Richard Nisley

The Stuff of Dreams
Pop Culture Released - Jan 07, 2018
Three reviews:


“Superpower: The Making of a Steam Locomotive” (Hardcover)

If you grew up with electric trains and still are a captive of the magic and majesty of the steam locomotive, this book is for you. Not only are the graphics superb, but so is the writing. Kudos to author/illustrator David Weitzman who shares our passion, and has the talent to make it come alive. While few of us know what it’s like to operate a steam locomotive, Mr. Weitzman does the next best thing—he puts us inside the high steel cab of one of these “gentle giants,” in this case the prototype A-1 Berkshire, fresh from the locomotive works in Lima, Ohio. It’s a trial run, a magnificent morning journey on the steel highway, from the industrial heart of Albany, New York, through the rising hill country of western Connecticut, to the North Adams Junction.

We experience the sights and sounds and smells of life at the controls, see the pulsating dials and multitude of levers being operated, feel the big machine hiss, groan, and lurch into motion, build up speed gradually, slow for crossings, charge over bridges, lean into long-bending curves, and behold an ever-changing panorama of farms and forests, small towns, junctions and water towers. That’s chapter one. The balance of the book is dedicated to the design and build of the A-1 locomotive, the first of more than six-hundred such 2-8-4 Berkshires that would revolutionize American railroading prior to the advent of the diesel locomotive. For us young-at-heart railroaders, the stuff of dreams.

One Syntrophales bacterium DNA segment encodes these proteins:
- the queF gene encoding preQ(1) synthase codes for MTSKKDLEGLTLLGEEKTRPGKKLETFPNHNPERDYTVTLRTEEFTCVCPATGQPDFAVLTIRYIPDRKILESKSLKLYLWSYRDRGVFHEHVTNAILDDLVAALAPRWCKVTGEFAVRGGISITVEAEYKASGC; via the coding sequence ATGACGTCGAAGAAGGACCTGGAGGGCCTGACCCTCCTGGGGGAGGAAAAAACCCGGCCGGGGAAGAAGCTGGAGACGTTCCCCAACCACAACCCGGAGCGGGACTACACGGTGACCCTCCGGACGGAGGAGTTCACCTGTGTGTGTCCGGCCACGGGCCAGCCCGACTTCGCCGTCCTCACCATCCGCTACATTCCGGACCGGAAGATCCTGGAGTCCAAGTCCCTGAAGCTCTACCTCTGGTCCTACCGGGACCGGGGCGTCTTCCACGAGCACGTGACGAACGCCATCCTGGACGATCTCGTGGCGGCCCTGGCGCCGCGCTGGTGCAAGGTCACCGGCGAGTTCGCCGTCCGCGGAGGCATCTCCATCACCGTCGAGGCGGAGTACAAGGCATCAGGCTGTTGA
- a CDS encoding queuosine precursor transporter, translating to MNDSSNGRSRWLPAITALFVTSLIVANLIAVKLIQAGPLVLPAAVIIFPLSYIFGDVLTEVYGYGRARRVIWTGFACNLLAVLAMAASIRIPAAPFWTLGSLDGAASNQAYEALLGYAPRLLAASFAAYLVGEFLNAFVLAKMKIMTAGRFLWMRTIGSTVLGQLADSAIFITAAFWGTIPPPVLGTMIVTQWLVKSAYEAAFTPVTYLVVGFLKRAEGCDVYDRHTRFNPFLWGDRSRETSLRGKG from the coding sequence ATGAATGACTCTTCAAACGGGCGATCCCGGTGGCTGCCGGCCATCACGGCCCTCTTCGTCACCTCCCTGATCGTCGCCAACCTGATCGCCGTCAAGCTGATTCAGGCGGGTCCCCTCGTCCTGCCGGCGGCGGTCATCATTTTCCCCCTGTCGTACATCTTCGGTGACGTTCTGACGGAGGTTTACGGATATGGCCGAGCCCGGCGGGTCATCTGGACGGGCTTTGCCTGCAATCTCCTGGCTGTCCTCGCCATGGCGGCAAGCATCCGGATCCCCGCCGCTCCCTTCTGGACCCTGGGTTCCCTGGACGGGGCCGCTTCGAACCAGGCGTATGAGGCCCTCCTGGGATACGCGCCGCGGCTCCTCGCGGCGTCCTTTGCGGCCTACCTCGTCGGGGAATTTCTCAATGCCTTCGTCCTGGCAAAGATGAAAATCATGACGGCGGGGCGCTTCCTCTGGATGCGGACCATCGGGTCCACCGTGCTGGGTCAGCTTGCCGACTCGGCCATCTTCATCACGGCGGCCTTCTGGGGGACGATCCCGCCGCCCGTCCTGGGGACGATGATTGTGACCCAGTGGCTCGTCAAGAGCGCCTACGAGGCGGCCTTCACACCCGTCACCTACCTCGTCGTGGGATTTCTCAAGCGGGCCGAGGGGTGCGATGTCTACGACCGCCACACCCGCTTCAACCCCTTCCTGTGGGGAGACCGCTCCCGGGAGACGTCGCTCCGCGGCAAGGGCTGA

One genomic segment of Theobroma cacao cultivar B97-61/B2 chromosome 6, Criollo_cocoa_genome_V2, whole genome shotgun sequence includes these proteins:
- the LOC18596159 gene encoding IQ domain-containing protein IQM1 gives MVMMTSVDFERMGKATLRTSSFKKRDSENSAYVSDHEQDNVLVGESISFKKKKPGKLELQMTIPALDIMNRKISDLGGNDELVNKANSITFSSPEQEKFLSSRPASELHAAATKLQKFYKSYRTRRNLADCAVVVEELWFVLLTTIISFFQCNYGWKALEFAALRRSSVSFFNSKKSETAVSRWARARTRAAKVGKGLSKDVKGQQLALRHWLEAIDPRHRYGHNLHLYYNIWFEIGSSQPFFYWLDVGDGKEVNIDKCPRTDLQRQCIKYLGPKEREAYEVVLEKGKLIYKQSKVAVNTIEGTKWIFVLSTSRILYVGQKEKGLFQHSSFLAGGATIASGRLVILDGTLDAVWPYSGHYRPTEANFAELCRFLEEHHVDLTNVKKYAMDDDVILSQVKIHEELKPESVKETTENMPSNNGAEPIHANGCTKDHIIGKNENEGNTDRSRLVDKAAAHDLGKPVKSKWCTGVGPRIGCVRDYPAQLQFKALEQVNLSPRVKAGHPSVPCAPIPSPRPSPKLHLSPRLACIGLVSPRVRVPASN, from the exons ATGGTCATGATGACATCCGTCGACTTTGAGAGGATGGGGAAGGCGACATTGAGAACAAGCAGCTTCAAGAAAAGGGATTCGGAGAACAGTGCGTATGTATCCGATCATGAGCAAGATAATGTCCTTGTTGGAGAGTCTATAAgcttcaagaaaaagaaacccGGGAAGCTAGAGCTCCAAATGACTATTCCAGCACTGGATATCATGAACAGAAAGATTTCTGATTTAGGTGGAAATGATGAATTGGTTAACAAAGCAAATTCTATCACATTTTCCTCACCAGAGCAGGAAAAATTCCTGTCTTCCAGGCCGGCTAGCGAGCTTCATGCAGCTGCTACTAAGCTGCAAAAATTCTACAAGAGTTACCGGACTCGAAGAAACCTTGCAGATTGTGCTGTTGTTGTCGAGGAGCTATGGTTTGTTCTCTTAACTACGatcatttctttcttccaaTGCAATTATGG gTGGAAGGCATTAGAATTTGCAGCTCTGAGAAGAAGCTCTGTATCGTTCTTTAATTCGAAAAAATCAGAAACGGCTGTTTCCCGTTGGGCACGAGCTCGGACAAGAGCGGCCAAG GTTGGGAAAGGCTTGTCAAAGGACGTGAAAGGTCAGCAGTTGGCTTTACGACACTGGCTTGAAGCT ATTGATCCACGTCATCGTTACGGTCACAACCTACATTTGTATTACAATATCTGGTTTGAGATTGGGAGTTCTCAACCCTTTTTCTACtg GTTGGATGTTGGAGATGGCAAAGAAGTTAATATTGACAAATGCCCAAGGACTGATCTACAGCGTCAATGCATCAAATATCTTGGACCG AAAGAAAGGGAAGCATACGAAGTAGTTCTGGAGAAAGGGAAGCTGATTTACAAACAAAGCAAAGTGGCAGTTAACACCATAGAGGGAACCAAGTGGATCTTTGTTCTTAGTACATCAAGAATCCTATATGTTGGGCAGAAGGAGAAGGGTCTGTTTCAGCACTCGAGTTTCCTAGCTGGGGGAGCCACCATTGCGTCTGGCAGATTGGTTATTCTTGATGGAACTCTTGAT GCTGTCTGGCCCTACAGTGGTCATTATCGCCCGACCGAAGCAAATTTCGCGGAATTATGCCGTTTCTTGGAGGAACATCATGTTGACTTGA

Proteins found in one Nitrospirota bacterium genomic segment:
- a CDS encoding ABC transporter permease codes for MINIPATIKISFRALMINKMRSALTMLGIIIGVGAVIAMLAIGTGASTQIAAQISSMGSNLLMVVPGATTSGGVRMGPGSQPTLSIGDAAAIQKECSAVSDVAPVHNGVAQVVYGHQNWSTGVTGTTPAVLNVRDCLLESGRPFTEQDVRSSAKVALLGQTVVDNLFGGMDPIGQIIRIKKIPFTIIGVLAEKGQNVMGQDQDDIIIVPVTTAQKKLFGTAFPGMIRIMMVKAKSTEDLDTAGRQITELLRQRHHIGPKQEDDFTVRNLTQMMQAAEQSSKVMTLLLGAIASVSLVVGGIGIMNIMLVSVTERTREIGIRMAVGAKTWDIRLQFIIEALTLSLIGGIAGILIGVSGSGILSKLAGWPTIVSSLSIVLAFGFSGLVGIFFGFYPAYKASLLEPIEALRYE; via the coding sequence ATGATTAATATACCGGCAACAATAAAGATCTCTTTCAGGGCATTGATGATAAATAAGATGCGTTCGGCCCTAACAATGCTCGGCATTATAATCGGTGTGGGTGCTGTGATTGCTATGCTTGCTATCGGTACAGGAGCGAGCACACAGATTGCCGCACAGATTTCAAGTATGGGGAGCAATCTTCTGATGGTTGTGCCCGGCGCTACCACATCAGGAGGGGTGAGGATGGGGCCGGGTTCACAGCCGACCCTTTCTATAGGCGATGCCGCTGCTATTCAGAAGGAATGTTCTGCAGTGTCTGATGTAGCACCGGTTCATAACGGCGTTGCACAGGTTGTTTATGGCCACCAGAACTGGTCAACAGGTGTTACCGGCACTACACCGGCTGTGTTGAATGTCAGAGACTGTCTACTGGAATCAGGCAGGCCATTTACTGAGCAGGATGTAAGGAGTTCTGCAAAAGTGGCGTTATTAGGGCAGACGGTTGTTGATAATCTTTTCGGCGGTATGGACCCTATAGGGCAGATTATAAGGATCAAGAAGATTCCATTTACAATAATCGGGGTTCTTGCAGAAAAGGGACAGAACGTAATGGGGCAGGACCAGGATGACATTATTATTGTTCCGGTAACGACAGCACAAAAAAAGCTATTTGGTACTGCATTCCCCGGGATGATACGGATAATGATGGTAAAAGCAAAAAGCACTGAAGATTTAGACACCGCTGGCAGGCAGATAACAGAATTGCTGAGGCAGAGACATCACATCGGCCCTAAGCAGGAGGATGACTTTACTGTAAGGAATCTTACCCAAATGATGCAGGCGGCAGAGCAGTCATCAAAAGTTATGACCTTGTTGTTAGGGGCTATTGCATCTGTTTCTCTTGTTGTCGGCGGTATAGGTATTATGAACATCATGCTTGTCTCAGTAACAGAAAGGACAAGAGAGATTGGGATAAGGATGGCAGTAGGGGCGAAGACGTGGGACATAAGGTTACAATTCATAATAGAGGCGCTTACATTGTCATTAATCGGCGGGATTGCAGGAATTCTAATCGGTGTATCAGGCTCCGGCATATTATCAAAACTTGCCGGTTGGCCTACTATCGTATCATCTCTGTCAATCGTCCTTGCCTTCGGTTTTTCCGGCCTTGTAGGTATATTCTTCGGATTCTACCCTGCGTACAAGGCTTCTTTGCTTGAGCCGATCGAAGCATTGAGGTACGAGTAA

“1964 Sheraton Thompson Special” (Hardcover)

I purchased this book in a fit of nostalgia. The day the Sheraton-Thompson Special won the Indianapolis 500, I was anything but a fan of its driver, A.J. Foyt. I was a fan of Scottish sensation Jim Clark. When I awoke the morning of the race, I fully expected Clark and his Lotus-Ford to win easily. Poor tire choice led to severe vibration from tread chunking that caused the suspension to fail and put Clark out of the race. After that the day was Foyt’s. Years later, older and experienced with what it takes to get ahead in this world, I have come to appreciate Foyt’s victory and, indeed, become a fan of SuperTex. This is a man with a lot of heart, impulsive, hot-headed, kind, generous, never petty, never a pessimist, who never gives less than his best. Foyt knows his own mind. He wants to win, no matter the odds, and no excuses. That’s what this car represents: winning. The high-tech Lotus-Fords of Clark, Dan Gurney and Bobby Marshman were quicker, and so was Rodger Wards’ less-tech Watson-Ford. Still, Foyt had a hunch. The Sheraton-Thompson Special was dated but a proven winner, still very fast, and bullet-proof. On Memorial Day, one by one the Lotuses fell by the wayside. Foyt lapped Ward and won going away.